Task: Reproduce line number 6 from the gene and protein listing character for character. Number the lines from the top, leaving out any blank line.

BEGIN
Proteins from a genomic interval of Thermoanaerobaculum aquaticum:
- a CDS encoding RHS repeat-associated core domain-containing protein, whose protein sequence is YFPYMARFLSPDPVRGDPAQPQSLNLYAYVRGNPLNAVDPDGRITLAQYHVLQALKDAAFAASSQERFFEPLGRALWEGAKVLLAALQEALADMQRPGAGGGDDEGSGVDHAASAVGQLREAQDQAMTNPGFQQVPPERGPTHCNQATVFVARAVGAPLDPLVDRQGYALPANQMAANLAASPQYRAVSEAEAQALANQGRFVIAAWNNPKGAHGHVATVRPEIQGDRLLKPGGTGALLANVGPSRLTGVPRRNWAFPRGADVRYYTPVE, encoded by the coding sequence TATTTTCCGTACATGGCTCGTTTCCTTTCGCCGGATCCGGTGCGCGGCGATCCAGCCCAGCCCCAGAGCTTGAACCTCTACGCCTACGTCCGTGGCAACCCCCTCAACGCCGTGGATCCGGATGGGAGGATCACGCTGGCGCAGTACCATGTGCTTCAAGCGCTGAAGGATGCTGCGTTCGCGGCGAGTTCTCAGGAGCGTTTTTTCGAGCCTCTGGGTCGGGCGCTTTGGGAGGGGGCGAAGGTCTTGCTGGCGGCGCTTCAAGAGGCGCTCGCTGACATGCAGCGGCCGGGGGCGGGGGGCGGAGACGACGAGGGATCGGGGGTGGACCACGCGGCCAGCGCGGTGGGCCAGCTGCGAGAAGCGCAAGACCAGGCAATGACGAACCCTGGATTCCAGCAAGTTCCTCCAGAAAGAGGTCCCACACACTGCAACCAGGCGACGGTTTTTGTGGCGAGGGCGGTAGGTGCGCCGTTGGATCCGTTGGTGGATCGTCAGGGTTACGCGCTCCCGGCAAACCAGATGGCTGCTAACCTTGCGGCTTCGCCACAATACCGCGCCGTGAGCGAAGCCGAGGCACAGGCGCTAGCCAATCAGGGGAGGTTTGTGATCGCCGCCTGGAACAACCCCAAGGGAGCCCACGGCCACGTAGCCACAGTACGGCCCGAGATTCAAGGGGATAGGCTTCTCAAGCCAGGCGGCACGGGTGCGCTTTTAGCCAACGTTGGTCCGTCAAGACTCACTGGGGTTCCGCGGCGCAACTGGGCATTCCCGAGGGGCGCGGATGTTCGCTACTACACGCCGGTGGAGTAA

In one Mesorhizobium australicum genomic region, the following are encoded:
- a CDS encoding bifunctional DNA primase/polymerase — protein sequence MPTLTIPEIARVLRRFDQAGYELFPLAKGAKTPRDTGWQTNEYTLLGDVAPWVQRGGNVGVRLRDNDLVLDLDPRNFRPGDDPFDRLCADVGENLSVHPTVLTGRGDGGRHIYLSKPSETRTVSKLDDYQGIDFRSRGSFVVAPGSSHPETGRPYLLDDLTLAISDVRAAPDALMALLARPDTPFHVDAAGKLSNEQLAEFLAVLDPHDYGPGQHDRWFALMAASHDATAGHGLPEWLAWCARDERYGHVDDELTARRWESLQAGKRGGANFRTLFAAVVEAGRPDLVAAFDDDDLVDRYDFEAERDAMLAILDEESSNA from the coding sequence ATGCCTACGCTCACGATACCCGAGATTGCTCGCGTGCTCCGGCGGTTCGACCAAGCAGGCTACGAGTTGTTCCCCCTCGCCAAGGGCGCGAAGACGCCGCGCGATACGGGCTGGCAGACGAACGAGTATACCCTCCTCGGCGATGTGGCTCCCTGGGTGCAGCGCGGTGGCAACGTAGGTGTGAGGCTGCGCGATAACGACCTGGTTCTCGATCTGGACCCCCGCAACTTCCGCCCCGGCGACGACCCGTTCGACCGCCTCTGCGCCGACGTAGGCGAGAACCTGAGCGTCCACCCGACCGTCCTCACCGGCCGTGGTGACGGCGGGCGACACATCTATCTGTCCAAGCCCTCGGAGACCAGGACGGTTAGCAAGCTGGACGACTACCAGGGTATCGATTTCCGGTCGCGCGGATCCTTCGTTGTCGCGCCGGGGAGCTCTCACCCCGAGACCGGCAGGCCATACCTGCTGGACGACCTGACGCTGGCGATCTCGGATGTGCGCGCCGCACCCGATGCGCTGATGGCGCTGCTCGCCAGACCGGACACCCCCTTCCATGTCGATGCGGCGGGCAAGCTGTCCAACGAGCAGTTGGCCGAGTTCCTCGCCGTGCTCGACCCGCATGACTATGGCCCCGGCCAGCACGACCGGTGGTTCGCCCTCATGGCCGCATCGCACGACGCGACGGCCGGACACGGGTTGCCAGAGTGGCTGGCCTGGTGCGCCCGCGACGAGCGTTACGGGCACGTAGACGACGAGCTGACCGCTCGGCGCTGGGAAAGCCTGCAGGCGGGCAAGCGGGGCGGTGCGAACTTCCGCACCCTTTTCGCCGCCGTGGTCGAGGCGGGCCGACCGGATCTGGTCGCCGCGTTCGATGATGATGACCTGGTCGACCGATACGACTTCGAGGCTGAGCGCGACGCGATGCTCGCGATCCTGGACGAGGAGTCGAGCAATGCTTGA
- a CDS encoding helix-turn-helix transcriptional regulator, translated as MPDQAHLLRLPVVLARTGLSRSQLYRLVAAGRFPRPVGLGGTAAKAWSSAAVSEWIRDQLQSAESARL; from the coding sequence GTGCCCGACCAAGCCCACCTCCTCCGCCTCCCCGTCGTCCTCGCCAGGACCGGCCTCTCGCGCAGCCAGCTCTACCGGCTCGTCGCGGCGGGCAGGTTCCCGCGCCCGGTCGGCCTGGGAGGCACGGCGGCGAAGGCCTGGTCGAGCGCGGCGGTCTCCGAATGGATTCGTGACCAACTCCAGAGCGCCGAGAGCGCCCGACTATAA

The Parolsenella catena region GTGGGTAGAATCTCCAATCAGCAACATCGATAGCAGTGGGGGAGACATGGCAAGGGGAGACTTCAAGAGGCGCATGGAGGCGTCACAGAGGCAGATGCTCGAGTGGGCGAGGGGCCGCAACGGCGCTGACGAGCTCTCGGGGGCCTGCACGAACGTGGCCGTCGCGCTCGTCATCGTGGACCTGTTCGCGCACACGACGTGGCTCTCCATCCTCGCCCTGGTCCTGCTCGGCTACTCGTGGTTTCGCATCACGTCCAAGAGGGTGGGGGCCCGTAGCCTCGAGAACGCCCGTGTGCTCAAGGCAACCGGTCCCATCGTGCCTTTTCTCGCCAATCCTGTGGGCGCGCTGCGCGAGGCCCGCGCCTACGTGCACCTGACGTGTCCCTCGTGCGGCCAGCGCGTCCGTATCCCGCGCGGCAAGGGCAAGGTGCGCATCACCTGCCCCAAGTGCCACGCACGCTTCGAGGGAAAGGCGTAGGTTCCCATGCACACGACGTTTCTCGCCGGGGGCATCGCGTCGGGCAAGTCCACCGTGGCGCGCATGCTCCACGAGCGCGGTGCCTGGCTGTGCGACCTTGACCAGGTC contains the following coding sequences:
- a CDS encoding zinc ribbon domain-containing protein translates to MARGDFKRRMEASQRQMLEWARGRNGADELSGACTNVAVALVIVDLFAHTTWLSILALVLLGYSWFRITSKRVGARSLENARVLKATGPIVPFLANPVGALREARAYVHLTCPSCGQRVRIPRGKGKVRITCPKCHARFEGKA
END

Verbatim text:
The Parolsenella catena region GTGGGTAGAATCTCCAATCAGCAACATCGATAGCAGTGGGGGAGACATGGCAAGGGGAGACTTCAAGAGGCGCATGGAGGCGTCACAGAGGCAGATGCTCGAGTGGGCGAGGGGCCGCAACGGCGCTGACGAGCTCTCGGGGGCCTGCACGAACGTGGCCGTCGCGCTCGTCATCGTGGACCTGTTCGCGCACACGACGTGGCTCTCCATCCTCGCCCTGGTCCTGCTCGGCTACTCGTGGTTTCGCATCACGTCCAAGAGGGTGGGGGCCCGTAGCCTCGAGAACGCCCGTGTGCTCAAGGCAACCGGTCCCATCGTGCCTTTTCTCGCCAATCCTGTGGGCGCGCTGCGCGAGGCCCGCGCCTACGTGCACCTGACGTGTCCCTCGTGCGGCCAGCGCGTCCGTATCCCGCGCGGCAAGGGCAAGGTGCGCATCACCTGCCCCAAGTGCCACGCACGCTTCGAGGGAAAGGCGTAGGTTCCCATGCACACGACGTTTCTCGCCGGGGGCATCGCGTCGGGCAAGTCCACCGTGGCGCGCATGCTCCACGAGCGCGGTGCCTGGCTGTGCGACCTTGACCAGGTC contains the following coding sequences: